(6) Don’t paint: Is there anything more unsightly that a derelict building that puts blight on our streetscapes? Many towns and villages have gone to a “clean up or pay up” system whereby landlords are given a reasonable time to make their properties presentable or the municipal unit contracts the repairs and bills the owner. More employment and an enhanced streetscape!

(7) Don’t co-operate: And don’t just pretend you do! When businesses are under financial pressure they have a variety of ways to deal with it, some not very pretty, but necessary.  Rationalization is used and this needs to be done at all levels of government, not just the municipal units. But “bottoms up” is always better than “top down” so local politicians should be encouraged to get busy with their own rationalization before someone on top tells them to do it.

(8) Live in the past: I think we call this parochialism and none of us are immune to it! Living in the “good old days” is very nostalgic but they are gone and we are still here! Change is what brought the first settlers to our shores and only change can sustain us in the future.

(9) Ignore seniors: In most civilizations age and wisdom are revered and the elders of the community are looked up to for their guidance for the next generation. If 60 is the new 40, let’s treat them as such!

(10) Reject everything new: Most of us have realized by now that the typewriter and adding machines are no longer in use and the need to embrace new technology is here to stay. New is not always bad and most times new is better.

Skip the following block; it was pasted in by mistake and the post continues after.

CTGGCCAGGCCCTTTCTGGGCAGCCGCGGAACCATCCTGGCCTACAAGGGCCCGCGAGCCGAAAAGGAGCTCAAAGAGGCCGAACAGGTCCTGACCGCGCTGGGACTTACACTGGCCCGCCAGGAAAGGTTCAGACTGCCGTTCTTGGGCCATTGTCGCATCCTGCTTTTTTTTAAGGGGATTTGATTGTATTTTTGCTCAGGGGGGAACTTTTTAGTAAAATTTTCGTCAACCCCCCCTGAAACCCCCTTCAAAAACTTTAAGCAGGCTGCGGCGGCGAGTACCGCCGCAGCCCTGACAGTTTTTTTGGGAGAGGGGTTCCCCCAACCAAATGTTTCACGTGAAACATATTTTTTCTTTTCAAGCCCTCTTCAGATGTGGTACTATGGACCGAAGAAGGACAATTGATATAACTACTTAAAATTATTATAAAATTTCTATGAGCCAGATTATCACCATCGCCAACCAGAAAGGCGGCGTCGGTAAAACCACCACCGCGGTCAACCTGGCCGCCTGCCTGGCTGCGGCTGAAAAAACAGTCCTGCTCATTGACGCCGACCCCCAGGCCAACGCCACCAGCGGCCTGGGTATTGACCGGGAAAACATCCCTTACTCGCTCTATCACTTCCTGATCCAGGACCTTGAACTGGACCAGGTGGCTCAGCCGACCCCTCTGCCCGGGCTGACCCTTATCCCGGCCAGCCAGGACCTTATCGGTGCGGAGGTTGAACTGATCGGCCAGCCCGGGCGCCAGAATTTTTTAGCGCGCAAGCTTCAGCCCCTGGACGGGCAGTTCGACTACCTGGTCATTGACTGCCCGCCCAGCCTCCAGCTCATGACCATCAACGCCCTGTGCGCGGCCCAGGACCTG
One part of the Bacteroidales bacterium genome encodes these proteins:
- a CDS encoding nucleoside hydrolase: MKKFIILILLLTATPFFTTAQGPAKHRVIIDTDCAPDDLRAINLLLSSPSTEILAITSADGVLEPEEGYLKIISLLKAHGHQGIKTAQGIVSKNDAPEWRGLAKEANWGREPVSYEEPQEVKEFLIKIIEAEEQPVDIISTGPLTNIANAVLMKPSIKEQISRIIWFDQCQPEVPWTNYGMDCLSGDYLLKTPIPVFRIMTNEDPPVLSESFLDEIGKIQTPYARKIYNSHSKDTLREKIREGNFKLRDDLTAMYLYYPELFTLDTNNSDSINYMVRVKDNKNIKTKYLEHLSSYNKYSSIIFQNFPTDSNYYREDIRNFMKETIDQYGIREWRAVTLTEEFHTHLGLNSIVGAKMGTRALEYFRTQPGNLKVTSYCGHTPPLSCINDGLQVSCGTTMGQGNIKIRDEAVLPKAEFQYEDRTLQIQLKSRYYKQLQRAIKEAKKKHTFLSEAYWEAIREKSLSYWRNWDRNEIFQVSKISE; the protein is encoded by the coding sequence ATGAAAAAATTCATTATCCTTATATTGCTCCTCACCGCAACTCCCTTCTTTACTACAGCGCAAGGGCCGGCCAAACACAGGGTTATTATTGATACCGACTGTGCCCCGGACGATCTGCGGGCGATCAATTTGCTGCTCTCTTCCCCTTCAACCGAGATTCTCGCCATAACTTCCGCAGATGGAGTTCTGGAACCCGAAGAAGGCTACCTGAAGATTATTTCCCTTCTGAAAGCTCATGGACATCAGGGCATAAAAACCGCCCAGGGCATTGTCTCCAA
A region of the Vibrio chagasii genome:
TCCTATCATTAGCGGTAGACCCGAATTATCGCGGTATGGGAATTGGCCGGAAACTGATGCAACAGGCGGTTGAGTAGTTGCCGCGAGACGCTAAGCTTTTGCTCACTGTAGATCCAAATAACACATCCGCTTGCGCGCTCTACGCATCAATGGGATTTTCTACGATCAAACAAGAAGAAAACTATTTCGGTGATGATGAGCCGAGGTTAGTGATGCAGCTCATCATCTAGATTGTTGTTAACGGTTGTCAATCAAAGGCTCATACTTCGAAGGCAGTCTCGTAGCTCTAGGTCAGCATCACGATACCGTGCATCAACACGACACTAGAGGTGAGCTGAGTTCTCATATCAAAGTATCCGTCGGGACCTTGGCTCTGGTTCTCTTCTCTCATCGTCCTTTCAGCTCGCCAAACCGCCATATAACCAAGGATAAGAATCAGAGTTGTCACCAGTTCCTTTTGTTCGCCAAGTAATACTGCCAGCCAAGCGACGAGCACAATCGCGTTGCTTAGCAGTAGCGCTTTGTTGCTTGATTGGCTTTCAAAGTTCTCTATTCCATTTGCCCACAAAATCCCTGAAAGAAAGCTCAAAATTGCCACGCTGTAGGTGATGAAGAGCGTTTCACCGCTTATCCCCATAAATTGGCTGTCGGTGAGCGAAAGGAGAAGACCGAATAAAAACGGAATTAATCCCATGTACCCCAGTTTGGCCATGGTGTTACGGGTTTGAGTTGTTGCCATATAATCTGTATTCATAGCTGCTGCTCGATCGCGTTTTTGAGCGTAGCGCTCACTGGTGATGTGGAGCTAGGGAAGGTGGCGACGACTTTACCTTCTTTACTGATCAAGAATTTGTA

(11) Ignore immigrants and outsiders: Although we are a friendly society are we a welcoming and inclusive one? I still hear the term “come from away” too often and it is only by encouraging inward migration that we can reverse the effects of the inevitable outward migration that has been happening for the last 100 years.

(12) Become complacent: “We’ve always done it that way so why change now”? Necessity is the Mother of Invention but it is also the Mother of Re-Invention.

(13) Don’t take responsibility: Yes, we all like to complain! It gives us something to talk about and some think it even makes them look smart! Why do we have problems getting people to volunteer for a good cause or to run for political office? Public service is an honourable undertaking whether it is for profit or not-for-profit. We are a benevolent society when it comes to helping those in need, but the heavy lifting is left in the hands of too few people. The old 80/20 adage works well here with 20 per cent of the people doing 80 per cent of the work!


Faus Johnson is a graduate of Dalhousie University and the University Of Western Ontario Ivey School Of Business. He resides in the Town of Pictou. 

Organizations: Dalhousie University, University Of Western Ontario Ivey School

Geographic location: Nova Scotia, Alberta, Toronto Pictou